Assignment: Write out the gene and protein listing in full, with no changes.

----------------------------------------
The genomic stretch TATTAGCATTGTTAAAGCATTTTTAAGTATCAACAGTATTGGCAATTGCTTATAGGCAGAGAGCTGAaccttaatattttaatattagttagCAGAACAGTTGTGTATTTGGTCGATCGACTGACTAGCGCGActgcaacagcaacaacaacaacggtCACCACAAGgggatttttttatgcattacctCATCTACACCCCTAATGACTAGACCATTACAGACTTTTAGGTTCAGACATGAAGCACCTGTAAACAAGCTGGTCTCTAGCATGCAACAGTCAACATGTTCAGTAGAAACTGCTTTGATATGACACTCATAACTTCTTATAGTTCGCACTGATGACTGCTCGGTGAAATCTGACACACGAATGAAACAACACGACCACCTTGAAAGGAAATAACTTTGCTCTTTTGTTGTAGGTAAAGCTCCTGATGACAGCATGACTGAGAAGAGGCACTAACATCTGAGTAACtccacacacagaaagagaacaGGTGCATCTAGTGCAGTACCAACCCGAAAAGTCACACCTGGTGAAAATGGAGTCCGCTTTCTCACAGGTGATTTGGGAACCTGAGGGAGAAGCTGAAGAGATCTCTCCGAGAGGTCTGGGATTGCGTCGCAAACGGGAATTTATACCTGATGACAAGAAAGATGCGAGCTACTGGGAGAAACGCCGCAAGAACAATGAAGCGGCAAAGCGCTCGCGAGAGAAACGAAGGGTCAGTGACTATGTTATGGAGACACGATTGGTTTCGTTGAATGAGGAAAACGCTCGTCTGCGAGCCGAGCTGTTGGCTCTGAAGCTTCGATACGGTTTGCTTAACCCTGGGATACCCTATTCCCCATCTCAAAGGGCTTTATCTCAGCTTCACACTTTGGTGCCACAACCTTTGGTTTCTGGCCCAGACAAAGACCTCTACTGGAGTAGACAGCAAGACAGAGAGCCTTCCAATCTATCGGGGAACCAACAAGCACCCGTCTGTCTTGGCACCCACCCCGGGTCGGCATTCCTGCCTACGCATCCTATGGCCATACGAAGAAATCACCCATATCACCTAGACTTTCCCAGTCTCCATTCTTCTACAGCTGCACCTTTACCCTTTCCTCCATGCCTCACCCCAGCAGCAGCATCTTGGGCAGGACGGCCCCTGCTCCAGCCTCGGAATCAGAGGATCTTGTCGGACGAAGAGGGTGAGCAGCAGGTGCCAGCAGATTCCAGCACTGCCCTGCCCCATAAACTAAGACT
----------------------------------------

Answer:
The genomic stretch TATTAGCATTGTTAAAGCATTTTTAAGTATCAACAGTATTGGCAATTGCTTATAGGCAGAGAGCTGAaccttaatattttaatattagttagCAGAACAGTTGTGTATTTGGTCGATCGACTGACTAGCGCGActgcaacagcaacaacaacaacggtCACCACAAGgggatttttttatgcattacctCATCTACACCCCTAATGACTAGACCATTACAGACTTTTAGGTTCAGACATGAAGCACCTGTAAACAAGCTGGTCTCTAGCATGCAACAGTCAACATGTTCAGTAGAAACTGCTTTGATATGACACTCATAACTTCTTATAGTTCGCACTGATGACTGCTCGGTGAAATCTGACACACGAATGAAACAACACGACCACCTTGAAAGGAAATAACTTTGCTCTTTTGTTGTAGGTAAAGCTCCTGATGACAGCATGACTGAGAAGAGGCACTAACATCTGAGTAACtccacacacagaaagagaacaGGTGCATCTAGTGCAGTACCAACCCGAAAAGTCACACCTGGTGAAAATGGAGTCCGCTTTCTCACAGGTGATTTGGGAACCTGAGGGAGAAGCTGAAGAGATCTCTCCGAGAGGTCTGGGATTGCGTCGCAAACGGGAATTTATACCTGATGACAAGAAAGATGCGAGCTACTGGGAGAAACGCCGCAAGAACAATGAAGCGGCAAAGCGCTCGCGAGAGAAACGAAGGGTCAGTGACTATGTTATGGAGACACGATTGGTTTCGTTGAATGAGGAAAACGCTCGTCTGCGAGCCGAGCTGTTGGCTCTGAAGCTTCGATACGGTTTGCTTAACCCTGGGATACCCTATTCCCCATCTCAAAGGGCTTTATCTCAGCTTCACACTTTGGTGCCACAACCTTTGGTTTCTGGCCCAGACAAAGACCTCTACTGGAGTAGACAGCAAGACAGAGAGCCTTCCAATCTATCGGGGAACCAACAAGCACCCGTCTGTCTTGGCACCCACCCCGGGTCGGCATTCCTGCCTACGCATCCTATGGCCATACGAAGAAATCACCCATATCACCTAGACTTTCCCAGTCTCCATTCTTCTACAGCTGCACCTTTACCCTTTCCTCCATGCCTCACCCCAGCAGCAGCATCTTGGGCAGGACGGCCCCTGCTCCAGCCTCGGAATCAGAGGATCTTGTCGGACGAAGAGGGTGAGCAGCAGGTGCCAGCAGATTCCAGCACTGCCCTGCCCCATAAACTAAGACT